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Schools Get Results With Gun-Free Zones

Students play key role in a host of antigun programs

By Special to The Christian Science Monitor / October 7, 1996



RESEDA, CALIF.

Reseda High School is fully armed.

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To fight against weapons on campus, that is. It is an official gun-free zone.

The site of one of the city's highly publicized student shootings in 1993, in which one teen deliberately killed another in the hallway, the San Fernando Valley campus has since become a virtual encyclopedia of programs to fight campus violence.

"For starters, we have a full-time Los Angeles police officer, in the nation's only specially adapted campus golf cart," says principal Bob Gladifko, brandishing a list of 14 activities aimed at halting campus violence. "After the shooting," the administrator says, "we started a zero-tolerance pupil expulsion policy of up to a year, [and] put our LAPD officer in uniform."

And in an effort that has been echoed around the country, the school put students at the center of many of its prevention programs, involving them in everything from peer counseling to clueing adults in to potential problems and weapons on campus.

Crimes involving weapons are increasing faster than any other type of juvenile offense, according to the US Justice Department. In a recent survey conducted by the National School Boards Association (NSBA), 31 percent of the school districts nationwide reported implementing gun-free zones, but all in combination with as many as 30 categories of efforts aimed at reducing school violence.

"Our sense is that the problem ... has increased," says Laurie Westley, assistant executive director of the NSBA. "All over the country, we're seeing more programs, more hardware, and more focus on how to keep kids safe at school."

Across southern California, school districts have spared no effort in fighting violence. The Los Angeles Unified School District (LAUSD) lists 10 separate programs designed to protect and educate students about weapons and violence. These include several bilingual parent-training series, conflict resolution programs, and STAR, or Straight Talk About Risks, an antiweapons and violence program also found as far away as New York City public schools.

No district is immune. Even in relatively suburban areas, schools are getting tough in their fight against guns. Chatsworth High School, as well as the entire San Diego district, recently eliminated lockers from secondary schools to reduce the availability of drugs and weapons. Diamond Bar High School has implemented routine, random canine searches, using gunpowder-detecting dogs on campus.

Also in response to the 1993 shootings, LAUSD mandated daily, random metal screenings on all high school campuses. These are conducted by school administration personnel, but LAUSD police officers may be present. Larry Hutchens, assistant chief of the LAUSD school police, says this is for a good reason. "Visibility is an important issue," he says, adding, "Our very presence is a deterrent."

Officials at Reseda agree. In the wake of the Reseda shooting and another accidental shooting death at Fairfax High School in the same year, the school hired its police officer and began the expulsion policy in response to policy recommendations by the LAUSD.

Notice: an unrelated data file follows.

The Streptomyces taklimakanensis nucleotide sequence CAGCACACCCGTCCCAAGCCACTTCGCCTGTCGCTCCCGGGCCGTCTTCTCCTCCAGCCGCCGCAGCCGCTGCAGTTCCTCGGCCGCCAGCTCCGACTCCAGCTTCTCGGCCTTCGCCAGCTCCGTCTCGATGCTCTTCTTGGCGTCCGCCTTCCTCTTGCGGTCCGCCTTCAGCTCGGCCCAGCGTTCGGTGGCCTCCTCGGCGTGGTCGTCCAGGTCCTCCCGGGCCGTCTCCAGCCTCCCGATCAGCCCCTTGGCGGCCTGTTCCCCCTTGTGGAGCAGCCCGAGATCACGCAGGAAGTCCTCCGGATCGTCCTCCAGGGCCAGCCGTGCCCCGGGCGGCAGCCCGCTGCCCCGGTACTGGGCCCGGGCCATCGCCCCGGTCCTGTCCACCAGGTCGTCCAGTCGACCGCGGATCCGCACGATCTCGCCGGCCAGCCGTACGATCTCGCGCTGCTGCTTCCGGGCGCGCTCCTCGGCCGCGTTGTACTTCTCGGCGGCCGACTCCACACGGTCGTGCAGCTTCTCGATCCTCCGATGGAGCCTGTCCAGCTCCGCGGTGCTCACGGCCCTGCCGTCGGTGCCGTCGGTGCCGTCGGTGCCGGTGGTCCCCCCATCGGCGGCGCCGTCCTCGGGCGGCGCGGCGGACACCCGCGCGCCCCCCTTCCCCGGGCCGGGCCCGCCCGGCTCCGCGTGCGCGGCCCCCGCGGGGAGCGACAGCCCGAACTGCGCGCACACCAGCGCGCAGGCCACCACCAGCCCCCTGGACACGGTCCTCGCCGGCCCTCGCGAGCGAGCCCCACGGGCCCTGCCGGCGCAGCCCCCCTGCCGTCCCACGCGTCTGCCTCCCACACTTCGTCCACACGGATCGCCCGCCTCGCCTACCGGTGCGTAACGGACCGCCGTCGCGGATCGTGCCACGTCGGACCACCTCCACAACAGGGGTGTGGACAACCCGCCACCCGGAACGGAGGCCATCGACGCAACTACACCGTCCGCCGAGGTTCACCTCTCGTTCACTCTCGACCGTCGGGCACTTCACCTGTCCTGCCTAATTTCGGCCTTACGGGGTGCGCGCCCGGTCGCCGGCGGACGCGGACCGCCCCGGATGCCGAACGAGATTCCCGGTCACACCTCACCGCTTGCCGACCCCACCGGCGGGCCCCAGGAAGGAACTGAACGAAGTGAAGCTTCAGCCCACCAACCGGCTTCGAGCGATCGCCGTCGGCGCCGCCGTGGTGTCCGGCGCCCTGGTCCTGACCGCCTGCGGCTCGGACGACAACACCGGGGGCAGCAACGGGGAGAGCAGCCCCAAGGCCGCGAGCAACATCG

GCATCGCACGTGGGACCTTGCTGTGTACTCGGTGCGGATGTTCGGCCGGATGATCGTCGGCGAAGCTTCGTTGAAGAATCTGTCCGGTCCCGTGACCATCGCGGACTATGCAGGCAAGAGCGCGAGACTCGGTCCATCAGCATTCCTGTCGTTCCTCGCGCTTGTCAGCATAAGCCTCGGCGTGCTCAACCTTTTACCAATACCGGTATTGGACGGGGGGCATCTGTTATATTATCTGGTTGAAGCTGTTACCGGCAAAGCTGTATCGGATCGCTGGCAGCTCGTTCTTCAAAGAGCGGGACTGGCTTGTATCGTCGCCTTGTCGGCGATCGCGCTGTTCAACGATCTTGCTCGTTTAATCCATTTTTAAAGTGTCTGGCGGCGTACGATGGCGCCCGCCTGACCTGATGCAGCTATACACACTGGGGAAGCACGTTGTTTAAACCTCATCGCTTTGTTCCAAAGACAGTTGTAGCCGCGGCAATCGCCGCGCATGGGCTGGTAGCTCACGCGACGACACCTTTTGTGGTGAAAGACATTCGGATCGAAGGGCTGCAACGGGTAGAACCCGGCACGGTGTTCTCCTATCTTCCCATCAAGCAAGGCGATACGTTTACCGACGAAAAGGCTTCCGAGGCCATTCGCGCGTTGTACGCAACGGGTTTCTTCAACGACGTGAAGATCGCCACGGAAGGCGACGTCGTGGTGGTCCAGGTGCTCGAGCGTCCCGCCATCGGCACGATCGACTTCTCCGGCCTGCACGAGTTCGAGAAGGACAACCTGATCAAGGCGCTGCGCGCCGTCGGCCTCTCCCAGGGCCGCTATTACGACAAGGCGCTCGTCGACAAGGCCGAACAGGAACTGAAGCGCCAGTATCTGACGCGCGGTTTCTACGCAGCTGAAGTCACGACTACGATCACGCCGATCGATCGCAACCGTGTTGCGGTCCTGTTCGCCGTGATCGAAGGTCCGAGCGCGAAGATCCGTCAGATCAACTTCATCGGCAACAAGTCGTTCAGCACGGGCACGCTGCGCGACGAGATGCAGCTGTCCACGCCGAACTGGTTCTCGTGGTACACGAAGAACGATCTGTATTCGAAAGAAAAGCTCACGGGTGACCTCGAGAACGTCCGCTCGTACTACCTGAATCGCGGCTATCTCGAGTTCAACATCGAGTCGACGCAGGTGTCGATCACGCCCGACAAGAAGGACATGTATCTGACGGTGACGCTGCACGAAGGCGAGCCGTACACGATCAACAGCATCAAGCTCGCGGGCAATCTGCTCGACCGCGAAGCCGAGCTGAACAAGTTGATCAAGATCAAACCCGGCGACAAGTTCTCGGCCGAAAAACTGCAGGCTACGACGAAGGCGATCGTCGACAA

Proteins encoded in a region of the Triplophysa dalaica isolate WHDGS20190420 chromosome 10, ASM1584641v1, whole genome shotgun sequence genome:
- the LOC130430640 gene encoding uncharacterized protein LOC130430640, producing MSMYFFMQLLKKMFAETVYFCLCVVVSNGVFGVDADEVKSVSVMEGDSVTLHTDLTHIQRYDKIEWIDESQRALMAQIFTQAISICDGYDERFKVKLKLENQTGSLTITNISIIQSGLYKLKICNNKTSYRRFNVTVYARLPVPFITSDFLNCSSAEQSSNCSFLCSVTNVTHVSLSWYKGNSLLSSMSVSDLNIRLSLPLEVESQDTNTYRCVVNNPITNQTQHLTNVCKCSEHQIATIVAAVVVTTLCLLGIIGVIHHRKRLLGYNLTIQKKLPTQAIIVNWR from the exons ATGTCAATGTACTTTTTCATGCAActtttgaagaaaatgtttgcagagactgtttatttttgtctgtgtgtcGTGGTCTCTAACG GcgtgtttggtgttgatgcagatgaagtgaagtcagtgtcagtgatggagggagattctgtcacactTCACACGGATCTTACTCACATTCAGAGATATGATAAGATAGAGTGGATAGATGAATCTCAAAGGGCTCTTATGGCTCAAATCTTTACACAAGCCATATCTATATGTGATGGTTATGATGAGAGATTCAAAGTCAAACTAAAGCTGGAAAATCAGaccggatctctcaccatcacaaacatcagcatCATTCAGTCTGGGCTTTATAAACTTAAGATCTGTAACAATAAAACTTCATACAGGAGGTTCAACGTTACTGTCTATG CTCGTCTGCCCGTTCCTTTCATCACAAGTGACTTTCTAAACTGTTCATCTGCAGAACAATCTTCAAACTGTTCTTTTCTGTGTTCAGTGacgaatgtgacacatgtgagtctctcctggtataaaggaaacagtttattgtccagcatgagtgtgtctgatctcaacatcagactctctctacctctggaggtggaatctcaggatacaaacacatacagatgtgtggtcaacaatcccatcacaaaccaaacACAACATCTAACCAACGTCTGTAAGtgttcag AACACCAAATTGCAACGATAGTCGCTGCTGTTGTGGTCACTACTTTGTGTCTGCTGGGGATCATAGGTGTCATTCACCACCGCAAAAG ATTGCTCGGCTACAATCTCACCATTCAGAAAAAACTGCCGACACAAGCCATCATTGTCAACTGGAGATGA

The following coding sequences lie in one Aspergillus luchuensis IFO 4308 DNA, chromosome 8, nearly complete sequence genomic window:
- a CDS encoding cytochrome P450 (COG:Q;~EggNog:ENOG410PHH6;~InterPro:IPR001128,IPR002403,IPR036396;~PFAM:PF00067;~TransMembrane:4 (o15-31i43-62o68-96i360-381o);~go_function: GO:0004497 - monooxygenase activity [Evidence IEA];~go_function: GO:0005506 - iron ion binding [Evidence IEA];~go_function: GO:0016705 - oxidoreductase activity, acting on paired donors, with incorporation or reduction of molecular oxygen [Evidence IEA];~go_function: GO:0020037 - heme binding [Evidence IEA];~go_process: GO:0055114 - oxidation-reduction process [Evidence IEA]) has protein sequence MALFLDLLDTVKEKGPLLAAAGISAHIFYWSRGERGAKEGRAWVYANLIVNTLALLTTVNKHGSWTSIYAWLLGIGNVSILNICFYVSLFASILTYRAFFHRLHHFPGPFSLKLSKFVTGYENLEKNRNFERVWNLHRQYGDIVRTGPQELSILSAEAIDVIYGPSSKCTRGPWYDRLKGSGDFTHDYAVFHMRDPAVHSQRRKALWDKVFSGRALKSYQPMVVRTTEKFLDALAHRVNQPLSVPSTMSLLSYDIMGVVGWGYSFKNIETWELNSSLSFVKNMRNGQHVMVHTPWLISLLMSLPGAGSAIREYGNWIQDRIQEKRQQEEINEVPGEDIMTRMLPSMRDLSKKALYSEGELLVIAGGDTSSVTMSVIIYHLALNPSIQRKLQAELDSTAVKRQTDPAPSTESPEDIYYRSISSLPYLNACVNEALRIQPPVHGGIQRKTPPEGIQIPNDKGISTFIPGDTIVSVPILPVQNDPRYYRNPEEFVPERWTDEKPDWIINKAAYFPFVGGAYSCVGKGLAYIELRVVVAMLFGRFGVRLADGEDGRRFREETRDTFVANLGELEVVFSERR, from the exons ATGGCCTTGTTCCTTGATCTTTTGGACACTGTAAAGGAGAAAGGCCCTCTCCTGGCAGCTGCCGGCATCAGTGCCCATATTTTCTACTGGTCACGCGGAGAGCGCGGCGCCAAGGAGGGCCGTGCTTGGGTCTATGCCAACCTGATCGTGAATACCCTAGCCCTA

But a crucial element in its prevention program has been W.A.R.N. (Weapons Are Removed Now). The idea of Reseda teacher Jay Shaffer, W.A.R.N. has been copied in districts from Baltimore, Md., to Pocatello, Idaho.

Armed with the knowledge that students knew the gun was on campus the day of the shooting, Mr. Shaffer recruited student volunteers. "Kids are the first to know if a weapon is on campus," he observes, adding that his program is designed to get students to speak out.

The key? "Get them beyond their fear of retaliation," he says. "We use older kids to educate the younger kids that it's protecting everyone to speak out."

Indeed, recruiting students in the fight against violence has been a major factor in turning the tide, Mr. Gladifko says. Student participation is the common thread running through most Reseda programs, such as a suicide-prevention student-counseling strategy called IMPACT, a peer counseling program, a dress code, and an antiweapons contract signed by students, parents, and administrators.

"No one single program is responsible for turning the tide against violence. All these things work together," Gladifko explains, including a confidential tip line run by the district and a neighborhood school watch program.

Senior Gina Landon has been active in W.A.R.N. for three years. The blond cheerleader says attitudes are changing. "Everybody realizes what's happening now. We want to stop the violence with our generation."

Deterrence is key, Gladifko says, noting that even private schools have joined the fight. His W.A.R.N. group is scheduled to speak at a parochial high school following an incident there in which the principal was shot in the face by a student.

Gladifko observes that violence at Reseda High has gone down since the 1993 shooting, and he recently asked parents at a community meeting whether the school should drop the metal screenings, since "we never find anything." The parents voted to keep the screenings "strictly for their value as a deterrent."

Gladifko observes: "We've created an island of safety," noting that "students are safer here than they are walking home."

Now, he adds, "the community is next."